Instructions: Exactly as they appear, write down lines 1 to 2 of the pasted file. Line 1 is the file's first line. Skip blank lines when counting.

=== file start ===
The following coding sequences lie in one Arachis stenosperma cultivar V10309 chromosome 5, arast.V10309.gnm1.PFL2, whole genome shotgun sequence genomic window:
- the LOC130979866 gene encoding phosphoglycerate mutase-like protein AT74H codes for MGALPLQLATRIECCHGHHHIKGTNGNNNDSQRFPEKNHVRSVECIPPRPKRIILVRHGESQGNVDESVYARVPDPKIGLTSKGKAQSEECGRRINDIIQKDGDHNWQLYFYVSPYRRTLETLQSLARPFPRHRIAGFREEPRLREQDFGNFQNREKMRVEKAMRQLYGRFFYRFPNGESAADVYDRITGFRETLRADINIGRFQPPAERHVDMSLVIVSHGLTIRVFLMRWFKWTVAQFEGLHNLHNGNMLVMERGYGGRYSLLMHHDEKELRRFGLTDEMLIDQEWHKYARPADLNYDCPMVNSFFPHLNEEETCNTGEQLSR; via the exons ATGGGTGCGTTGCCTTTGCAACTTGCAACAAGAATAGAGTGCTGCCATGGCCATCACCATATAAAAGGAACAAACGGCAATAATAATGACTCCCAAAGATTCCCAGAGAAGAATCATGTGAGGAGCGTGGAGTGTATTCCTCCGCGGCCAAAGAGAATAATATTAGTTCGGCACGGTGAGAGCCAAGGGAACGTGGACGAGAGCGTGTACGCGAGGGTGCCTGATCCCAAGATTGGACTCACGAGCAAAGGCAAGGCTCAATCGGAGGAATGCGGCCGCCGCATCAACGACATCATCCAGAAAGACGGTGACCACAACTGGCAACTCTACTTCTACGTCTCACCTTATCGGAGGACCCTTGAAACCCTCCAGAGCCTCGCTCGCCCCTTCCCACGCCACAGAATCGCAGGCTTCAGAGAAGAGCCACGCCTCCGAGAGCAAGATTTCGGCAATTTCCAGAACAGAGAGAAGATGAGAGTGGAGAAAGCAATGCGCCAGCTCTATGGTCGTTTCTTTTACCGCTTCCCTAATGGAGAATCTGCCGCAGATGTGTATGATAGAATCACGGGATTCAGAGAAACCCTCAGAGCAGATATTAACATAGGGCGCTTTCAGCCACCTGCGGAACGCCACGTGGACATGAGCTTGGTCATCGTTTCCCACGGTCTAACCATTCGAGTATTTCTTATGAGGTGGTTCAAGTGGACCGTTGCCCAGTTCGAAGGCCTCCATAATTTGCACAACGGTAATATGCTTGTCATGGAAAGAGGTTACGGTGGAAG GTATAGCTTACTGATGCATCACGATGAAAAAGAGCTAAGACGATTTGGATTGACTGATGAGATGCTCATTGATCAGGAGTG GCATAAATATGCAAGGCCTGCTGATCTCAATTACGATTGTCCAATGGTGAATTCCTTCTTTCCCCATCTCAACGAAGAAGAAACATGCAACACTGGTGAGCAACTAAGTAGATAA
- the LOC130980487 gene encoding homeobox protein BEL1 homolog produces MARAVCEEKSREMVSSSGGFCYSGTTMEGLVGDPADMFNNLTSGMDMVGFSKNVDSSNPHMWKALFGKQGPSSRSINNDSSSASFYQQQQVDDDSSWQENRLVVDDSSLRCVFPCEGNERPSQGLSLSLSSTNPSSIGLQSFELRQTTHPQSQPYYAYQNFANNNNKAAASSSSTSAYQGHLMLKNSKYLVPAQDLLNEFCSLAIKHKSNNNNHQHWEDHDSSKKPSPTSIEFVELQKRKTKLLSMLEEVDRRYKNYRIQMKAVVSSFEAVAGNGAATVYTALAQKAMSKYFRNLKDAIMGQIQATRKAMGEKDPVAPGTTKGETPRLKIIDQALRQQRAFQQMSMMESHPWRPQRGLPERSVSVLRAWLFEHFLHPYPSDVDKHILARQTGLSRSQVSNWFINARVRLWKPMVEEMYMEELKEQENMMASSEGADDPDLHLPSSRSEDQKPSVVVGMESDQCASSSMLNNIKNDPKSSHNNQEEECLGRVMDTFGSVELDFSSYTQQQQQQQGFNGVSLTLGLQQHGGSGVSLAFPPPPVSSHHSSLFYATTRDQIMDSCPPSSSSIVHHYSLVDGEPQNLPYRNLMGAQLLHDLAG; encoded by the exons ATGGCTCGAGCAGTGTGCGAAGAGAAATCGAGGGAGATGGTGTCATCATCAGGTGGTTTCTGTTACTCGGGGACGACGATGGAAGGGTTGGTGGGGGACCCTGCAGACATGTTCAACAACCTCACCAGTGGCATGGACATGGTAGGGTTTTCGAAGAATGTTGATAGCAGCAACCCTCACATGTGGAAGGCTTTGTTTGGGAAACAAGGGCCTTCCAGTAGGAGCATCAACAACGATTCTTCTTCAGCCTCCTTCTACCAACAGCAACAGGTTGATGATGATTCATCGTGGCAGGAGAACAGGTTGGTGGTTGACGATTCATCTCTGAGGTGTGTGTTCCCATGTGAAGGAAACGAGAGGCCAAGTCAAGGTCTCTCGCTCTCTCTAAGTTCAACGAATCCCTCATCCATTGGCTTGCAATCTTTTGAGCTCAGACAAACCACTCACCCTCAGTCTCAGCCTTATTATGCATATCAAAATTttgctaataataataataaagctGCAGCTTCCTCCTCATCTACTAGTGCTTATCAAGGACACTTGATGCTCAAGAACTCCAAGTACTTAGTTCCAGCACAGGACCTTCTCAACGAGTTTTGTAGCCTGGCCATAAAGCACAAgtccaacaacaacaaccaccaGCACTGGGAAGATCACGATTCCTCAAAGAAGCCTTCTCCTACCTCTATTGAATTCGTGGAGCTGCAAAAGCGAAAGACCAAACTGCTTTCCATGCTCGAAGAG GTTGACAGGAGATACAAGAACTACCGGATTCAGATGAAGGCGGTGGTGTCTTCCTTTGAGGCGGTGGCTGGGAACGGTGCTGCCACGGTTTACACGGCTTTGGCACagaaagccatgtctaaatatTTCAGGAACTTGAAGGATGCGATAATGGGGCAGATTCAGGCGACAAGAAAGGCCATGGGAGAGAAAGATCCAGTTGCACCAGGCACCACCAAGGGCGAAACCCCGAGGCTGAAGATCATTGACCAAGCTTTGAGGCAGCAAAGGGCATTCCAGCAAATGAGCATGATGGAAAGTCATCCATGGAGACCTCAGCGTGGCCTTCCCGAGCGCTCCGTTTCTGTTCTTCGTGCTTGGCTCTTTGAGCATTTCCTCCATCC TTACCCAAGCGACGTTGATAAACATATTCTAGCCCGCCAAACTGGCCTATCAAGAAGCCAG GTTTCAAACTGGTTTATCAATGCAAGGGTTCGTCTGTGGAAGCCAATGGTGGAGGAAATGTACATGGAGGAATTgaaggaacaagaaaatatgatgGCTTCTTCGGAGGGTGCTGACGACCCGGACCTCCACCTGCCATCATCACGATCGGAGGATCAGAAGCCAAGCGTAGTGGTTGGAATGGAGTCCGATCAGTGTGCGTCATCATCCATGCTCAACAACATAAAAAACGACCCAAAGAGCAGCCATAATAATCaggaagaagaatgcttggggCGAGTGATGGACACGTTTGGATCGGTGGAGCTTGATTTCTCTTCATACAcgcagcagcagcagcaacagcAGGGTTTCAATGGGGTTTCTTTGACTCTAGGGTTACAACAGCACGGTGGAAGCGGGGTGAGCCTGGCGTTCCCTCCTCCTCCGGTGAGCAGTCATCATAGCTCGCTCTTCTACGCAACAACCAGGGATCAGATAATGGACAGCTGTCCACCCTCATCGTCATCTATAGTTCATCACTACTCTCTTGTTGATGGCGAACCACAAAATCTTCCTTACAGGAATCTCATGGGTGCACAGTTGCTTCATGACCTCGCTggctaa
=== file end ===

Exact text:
The following coding sequences lie in one Arachis stenosperma cultivar V10309 chromosome 5, arast.V10309.gnm1.PFL2, whole genome shotgun sequence genomic window:
- the LOC130979866 gene encoding phosphoglycerate mutase-like protein AT74H codes for MGALPLQLATRIECCHGHHHIKGTNGNNNDSQRFPEKNHVRSVECIPPRPKRIILVRHGESQGNVDESVYARVPDPKIGLTSKGKAQSEECGRRINDIIQKDGDHNWQLYFYVSPYRRTLETLQSLARPFPRHRIAGFREEPRLREQDFGNFQNREKMRVEKAMRQLYGRFFYRFPNGESAADVYDRITGFRETLRADINIGRFQPPAERHVDMSLVIVSHGLTIRVFLMRWFKWTVAQFEGLHNLHNGNMLVMERGYGGRYSLLMHHDEKELRRFGLTDEMLIDQEWHKYARPADLNYDCPMVNSFFPHLNEEETCNTGEQLSR; via the exons ATGGGTGCGTTGCCTTTGCAACTTGCAACAAGAATAGAGTGCTGCCATGGCCATCACCATATAAAAGGAACAAACGGCAATAATAATGACTCCCAAAGATTCCCAGAGAAGAATCATGTGAGGAGCGTGGAGTGTATTCCTCCGCGGCCAAAGAGAATAATATTAGTTCGGCACGGTGAGAGCCAAGGGAACGTGGACGAGAGCGTGTACGCGAGGGTGCCTGATCCCAAGATTGGACTCACGAGCAAAGGCAAGGCTCAATCGGAGGAATGCGGCCGCCGCATCAACGACATCATCCAGAAAGACGGTGACCACAACTGGCAACTCTACTTCTACGTCTCACCTTATCGGAGGACCCTTGAAACCCTCCAGAGCCTCGCTCGCCCCTTCCCACGCCACAGAATCGCAGGCTTCAGAGAAGAGCCACGCCTCCGAGAGCAAGATTTCGGCAATTTCCAGAACAGAGAGAAGATGAGAGTGGAGAAAGCAATGCGCCAGCTCTATGGTCGTTTCTTTTACCGCTTCCCTAATGGAGAATCTGCCGCAGATGTGTATGATAGAATCACGGGATTCAGAGAAACCCTCAGAGCAGATATTAACATAGGGCGCTTTCAGCCACCTGCGGAACGCCACGTGGACATGAGCTTGGTCATCGTTTCCCACGGTCTAACCATTCGAGTATTTCTTATGAGGTGGTTCAAGTGGACCGTTGCCCAGTTCGAAGGCCTCCATAATTTGCACAACGGTAATATGCTTGTCATGGAAAGAGGTTACGGTGGAAG GTATAGCTTACTGATGCATCACGATGAAAAAGAGCTAAGACGATTTGGATTGACTGATGAGATGCTCATTGATCAGGAGTG GCATAAATATGCAAGGCCTGCTGATCTCAATTACGATTGTCCAATGGTGAATTCCTTCTTTCCCCATCTCAACGAAGAAGAAACATGCAACACTGGTGAGCAACTAAGTAGATAA